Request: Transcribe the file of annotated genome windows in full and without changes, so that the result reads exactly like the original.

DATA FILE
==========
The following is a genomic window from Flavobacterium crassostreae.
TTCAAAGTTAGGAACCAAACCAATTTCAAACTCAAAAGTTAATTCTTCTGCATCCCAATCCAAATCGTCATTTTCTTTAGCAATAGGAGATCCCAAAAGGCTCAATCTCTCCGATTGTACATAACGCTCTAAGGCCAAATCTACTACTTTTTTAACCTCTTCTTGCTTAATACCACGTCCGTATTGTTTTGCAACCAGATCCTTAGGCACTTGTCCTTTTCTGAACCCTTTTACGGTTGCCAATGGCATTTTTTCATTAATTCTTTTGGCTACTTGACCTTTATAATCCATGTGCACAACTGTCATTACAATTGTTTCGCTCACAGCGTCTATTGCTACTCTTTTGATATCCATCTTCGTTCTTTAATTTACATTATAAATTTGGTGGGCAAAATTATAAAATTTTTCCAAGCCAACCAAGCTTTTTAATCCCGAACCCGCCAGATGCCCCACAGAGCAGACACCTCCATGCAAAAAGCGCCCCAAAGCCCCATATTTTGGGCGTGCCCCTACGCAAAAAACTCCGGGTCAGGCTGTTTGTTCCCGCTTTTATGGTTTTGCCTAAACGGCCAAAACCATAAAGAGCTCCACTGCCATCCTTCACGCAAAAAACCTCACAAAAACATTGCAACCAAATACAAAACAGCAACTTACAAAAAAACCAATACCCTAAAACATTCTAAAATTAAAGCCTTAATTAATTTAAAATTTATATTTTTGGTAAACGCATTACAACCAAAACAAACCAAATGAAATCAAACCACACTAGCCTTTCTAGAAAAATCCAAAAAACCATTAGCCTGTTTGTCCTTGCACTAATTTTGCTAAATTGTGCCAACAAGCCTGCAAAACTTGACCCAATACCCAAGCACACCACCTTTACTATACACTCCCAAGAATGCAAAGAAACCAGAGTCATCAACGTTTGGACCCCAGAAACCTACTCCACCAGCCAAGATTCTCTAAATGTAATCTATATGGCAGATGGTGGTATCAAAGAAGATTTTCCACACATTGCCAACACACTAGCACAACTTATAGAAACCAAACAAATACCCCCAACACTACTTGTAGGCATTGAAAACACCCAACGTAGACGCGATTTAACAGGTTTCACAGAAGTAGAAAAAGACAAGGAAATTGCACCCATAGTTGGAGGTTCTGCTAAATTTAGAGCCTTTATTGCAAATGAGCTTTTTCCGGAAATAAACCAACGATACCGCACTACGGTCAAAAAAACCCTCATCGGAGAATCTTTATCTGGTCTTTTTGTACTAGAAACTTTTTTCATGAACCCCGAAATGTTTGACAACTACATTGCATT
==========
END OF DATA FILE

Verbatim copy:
The following is a genomic window from Flavobacterium crassostreae.
TTCAAAGTTAGGAACCAAACCAATTTCAAACTCAAAAGTTAATTCTTCTGCATCCCAATCCAAATCGTCATTTTCTTTAGCAATAGGAGATCCCAAAAGGCTCAATCTCTCCGATTGTACATAACGCTCTAAGGCCAAATCTACTACTTTTTTAACCTCTTCTTGCTTAATACCACGTCCGTATTGTTTTGCAACCAGATCCTTAGGCACTTGTCCTTTTCTGAACCCTTTTACGGTTGCCAATGGCATTTTTTCATTAATTCTTTTGGCTACTTGACCTTTATAATCCATGTGCACAACTGTCATTACAATTGTTTCGCTCACAGCGTCTATTGCTACTCTTTTGATATCCATCTTCGTTCTTTAATTTACATTATAAATTTGGTGGGCAAAATTATAAAATTTTTCCAAGCCAACCAAGCTTTTTAATCCCGAACCCGCCAGATGCCCCACAGAGCAGACACCTCCATGCAAAAAGCGCCCCAAAGCCCCATATTTTGGGCGTGCCCCTACGCAAAAAACTCCGGGTCAGGCTGTTTGTTCCCGCTTTTATGGTTTTGCCTAAACGGCCAAAACCATAAAGAGCTCCACTGCCATCCTTCACGCAAAAAACCTCACAAAAACATTGCAACCAAATACAAAACAGCAACTTACAAAAAAACCAATACCCTAAAACATTCTAAAATTAAAGCCTTAATTAATTTAAAATTTATATTTTTGGTAAACGCATTACAACCAAAACAAACCAAATGAAATCAAACCACACTAGCCTTTCTAGAAAAATCCAAAAAACCATTAGCCTGTTTGTCCTTGCACTAATTTTGCTAAATTGTGCCAACAAGCCTGCAAAACTTGACCCAATACCCAAGCACACCACCTTTACTATACACTCCCAAGAATGCAAAGAAACCAGAGTCATCAACGTTTGGACCCCAGAAACCTACTCCACCAGCCAAGATTCTCTAAATGTAATCTATATGGCAGATGGTGGTATCAAAGAAGATTTTCCACACATTGCCAACACACTAGCACAACTTATAGAAACCAAACAAATACCCCCAACACTACTTGTAGGCATTGAAAACACCCAACGTAGACGCGATTTAACAGGTTTCACAGAAGTAGAAAAAGACAAGGAAATTGCACCCATAGTTGGAGGTTCTGCTAAATTTAGAGCCTTTATTGCAAATGAGCTTTTTCCGGAAATAAACCAACGATACCGCACTACGGTCAAAAAAACCCTCATCGGAGAATCTTTATCTGGTCTTTTTGTACTAGAAACTTTTTTCATGAACCCCGAAATGTTTGACAACTACATTGCATT